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Teamwork - Does It Always Work?

Aug 17, 2007
Visit the business section of your local bookstore and you'll probably find a section on "teams" or "team building".

Listen to executives, professionals, consultants and academics, and they'll inevitably gush about the wonders of teams and teamwork.

And why not? Companies are teams, or at least they're made up of teams. A "team" being a group of people that works together to accomplish a common goal. So it only makes sense that business writers should devote attention to building, motivating and getting the best and most out of teams.

But when we talk about teams, we're not just talking about any old group of people working together to accomplish a common goal, are we?

We're talking about Teams with a capital "T" -- tightly focused groups of interdependent individuals using their distinct yet complementary skills to tackle projects and problems. Whew -- that was a mouthful!

These Teams do the same work as individuals or small-"t" teams, but in a more effective way. While in the past one person might have done it all, or a small-"t" team might have worked in "production line" fashion -- where each person did his or her little bit, before handing the project on to the next person -- Teams work together at the concurrently.

As such, they not only get the work done quicker, but if problems arise, they can more readily share solutions and overcome such stumbling blocks.

But as we embrace Teams and Teamwork... as Teams are heralded as the answer to all workplace ills... you might pause to ask, does Teamwork always work?

And the answer is: no!

Structuring work around Teams... or Teams around work... will not always lead to the best possible results -- whether in terms of productivity, sales, profits or any other measure of "results".

Now, I'm not going to go into some obvious potential problems with Teams -- like people not getting along with each other. Frankly, there's no faster way to hamper workplace performance than people fighting! However, this can negatively impact non-Team work environments too.

My real objection is to companies (read: managers) rushing to deploy Teams, when one or more individuals -- working largely independently -- could more quickly and effectively do the work.

In fact, you need to be very clear about when to use Teams and when to use teams or individuals.

There are three factors to consider:

-- Type of work

-- Scope of work

-- Kinds of people attracted to this kind of work

Let's consider each...

1. Type Of Work

When it comes to the type of work, ask yourself:

-- Can it, must it, be done at the same time? If so, the greater the need for a Team. If not -- if it is sequential -- the smaller the need.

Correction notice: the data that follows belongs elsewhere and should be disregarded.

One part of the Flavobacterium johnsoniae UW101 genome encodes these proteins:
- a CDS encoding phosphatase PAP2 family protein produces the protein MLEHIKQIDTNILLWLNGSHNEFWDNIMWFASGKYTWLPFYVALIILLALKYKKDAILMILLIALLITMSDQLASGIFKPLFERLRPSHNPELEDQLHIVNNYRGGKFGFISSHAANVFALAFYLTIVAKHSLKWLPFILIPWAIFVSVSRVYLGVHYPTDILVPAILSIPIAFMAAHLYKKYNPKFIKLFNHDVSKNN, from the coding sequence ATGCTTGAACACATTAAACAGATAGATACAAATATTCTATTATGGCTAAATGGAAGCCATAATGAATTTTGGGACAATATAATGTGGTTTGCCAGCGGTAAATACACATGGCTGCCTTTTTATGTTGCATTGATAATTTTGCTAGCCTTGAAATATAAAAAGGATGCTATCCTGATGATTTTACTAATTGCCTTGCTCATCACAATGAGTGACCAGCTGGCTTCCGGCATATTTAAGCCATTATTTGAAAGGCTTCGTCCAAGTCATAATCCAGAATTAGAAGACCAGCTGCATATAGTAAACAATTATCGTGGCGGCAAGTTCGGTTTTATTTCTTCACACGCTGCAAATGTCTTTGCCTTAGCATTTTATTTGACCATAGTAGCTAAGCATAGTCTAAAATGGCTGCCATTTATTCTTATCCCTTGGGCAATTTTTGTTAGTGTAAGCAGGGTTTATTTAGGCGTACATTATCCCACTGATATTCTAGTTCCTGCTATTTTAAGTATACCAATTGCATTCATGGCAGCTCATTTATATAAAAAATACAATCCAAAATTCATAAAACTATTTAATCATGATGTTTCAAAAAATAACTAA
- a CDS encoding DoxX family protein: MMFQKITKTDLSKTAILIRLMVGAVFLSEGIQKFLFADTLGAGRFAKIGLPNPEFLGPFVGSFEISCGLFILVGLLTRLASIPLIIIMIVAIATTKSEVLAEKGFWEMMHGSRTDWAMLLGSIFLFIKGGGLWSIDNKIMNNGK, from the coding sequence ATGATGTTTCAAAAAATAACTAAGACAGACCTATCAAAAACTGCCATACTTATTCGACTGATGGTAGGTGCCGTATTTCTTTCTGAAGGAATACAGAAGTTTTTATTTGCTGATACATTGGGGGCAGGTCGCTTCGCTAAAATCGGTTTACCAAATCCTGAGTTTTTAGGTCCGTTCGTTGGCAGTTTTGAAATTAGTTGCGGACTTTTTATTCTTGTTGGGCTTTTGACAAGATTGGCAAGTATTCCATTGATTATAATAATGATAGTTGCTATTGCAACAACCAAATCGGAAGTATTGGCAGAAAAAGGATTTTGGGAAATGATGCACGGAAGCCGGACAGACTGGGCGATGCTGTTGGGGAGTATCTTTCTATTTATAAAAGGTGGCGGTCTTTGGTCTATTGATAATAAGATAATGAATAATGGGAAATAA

-- Does knowledge need to be acquired from one task in order to do another? If so, the more likely that one person or a group of independent people should perform the work.

-- Does the work require diverse talents, skills or knowledge? The more varied the talents, skills and knowledge required, the less likely that one person will be able to, or should, do all the work.

2. Scope Of Work

How big is the project? How complex is it?

The bigger and more complex the work, the more appropriate it is to divide up the work among two or more people. Hence, the need for a Team.

Even if the work is sequential, the sheer enormity of the project might mean that you need more than one person with the same talents, skills and knowledge to work on each element. Again, you might need a Team.

And if the work is particularly complex, you might simply need more brainpower for brainstorming, problem solving and "doing". A Team in other words.

3. Kinds Of People

Who does this kind of work? Specialists or generalists? Lone rangers or team-players?

This is a bit of a chicken-and-egg scenario in that the type of work generally attracts certain kinds of people, while certain kinds of people like to do certain types of work!

For you, the question is whether or not an individual is attracted to doing everything or only some parts of the work. And remember, what someone likes doing will have an impact on how he does it.

Therefore, it's desirable to put specialists into teams tackling large projects, where they can concentrate solely on their area of specialty.

Likewise, all-rounders or generalists would do better taking charge of smaller projects, that they can look after from start to finish.

As for lone rangers versus team players -- by definition lone rangers are better suited to working alone, while team players thrive in teams.

Hopefully, these three considerations will help you decide whether to use a Team or individuals / teams. And while this "check-list" may seem like common-sense... well, we all know that common-sense isn't necessarily common!
About the Author
Anna Johnson is the author of the How To Manage People System, including her book, How To Manage People (Even If You're A Control Freak!). Get Anna's FREE 12-page report How To Be An Outstanding Manager - The 8 Vital Keys To Managing People Effectively
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